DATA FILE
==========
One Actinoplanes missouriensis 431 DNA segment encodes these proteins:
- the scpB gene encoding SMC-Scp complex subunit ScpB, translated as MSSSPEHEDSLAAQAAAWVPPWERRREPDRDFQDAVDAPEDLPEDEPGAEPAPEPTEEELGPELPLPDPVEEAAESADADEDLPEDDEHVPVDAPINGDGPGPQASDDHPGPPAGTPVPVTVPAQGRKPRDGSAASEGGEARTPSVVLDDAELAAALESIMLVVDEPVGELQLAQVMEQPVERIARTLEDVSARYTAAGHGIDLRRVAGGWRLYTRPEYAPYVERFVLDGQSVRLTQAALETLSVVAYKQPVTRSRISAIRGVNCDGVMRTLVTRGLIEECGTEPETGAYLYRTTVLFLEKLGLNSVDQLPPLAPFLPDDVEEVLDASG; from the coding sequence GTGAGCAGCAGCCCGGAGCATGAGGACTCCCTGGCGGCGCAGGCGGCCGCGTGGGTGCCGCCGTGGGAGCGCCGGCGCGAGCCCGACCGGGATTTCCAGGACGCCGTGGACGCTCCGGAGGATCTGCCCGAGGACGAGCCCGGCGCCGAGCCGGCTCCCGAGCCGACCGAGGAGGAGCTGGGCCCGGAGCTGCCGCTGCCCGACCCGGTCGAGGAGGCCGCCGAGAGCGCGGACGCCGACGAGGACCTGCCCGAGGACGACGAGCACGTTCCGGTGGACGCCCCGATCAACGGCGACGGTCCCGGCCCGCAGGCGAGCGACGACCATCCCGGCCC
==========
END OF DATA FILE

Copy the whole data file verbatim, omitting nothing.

One Actinoplanes missouriensis 431 DNA segment encodes these proteins:
- the scpB gene encoding SMC-Scp complex subunit ScpB, translated as MSSSPEHEDSLAAQAAAWVPPWERRREPDRDFQDAVDAPEDLPEDEPGAEPAPEPTEEELGPELPLPDPVEEAAESADADEDLPEDDEHVPVDAPINGDGPGPQASDDHPGPPAGTPVPVTVPAQGRKPRDGSAASEGGEARTPSVVLDDAELAAALESIMLVVDEPVGELQLAQVMEQPVERIARTLEDVSARYTAAGHGIDLRRVAGGWRLYTRPEYAPYVERFVLDGQSVRLTQAALETLSVVAYKQPVTRSRISAIRGVNCDGVMRTLVTRGLIEECGTEPETGAYLYRTTVLFLEKLGLNSVDQLPPLAPFLPDDVEEVLDASG; from the coding sequence GTGAGCAGCAGCCCGGAGCATGAGGACTCCCTGGCGGCGCAGGCGGCCGCGTGGGTGCCGCCGTGGGAGCGCCGGCGCGAGCCCGACCGGGATTTCCAGGACGCCGTGGACGCTCCGGAGGATCTGCCCGAGGACGAGCCCGGCGCCGAGCCGGCTCCCGAGCCGACCGAGGAGGAGCTGGGCCCGGAGCTGCCGCTGCCCGACCCGGTCGAGGAGGCCGCCGAGAGCGCGGACGCCGACGAGGACCTGCCCGAGGACGACGAGCACGTTCCGGTGGACGCCCCGATCAACGGCGACGGTCCCGGCCCGCAGGCGAGCGACGACCATCCCGGCCC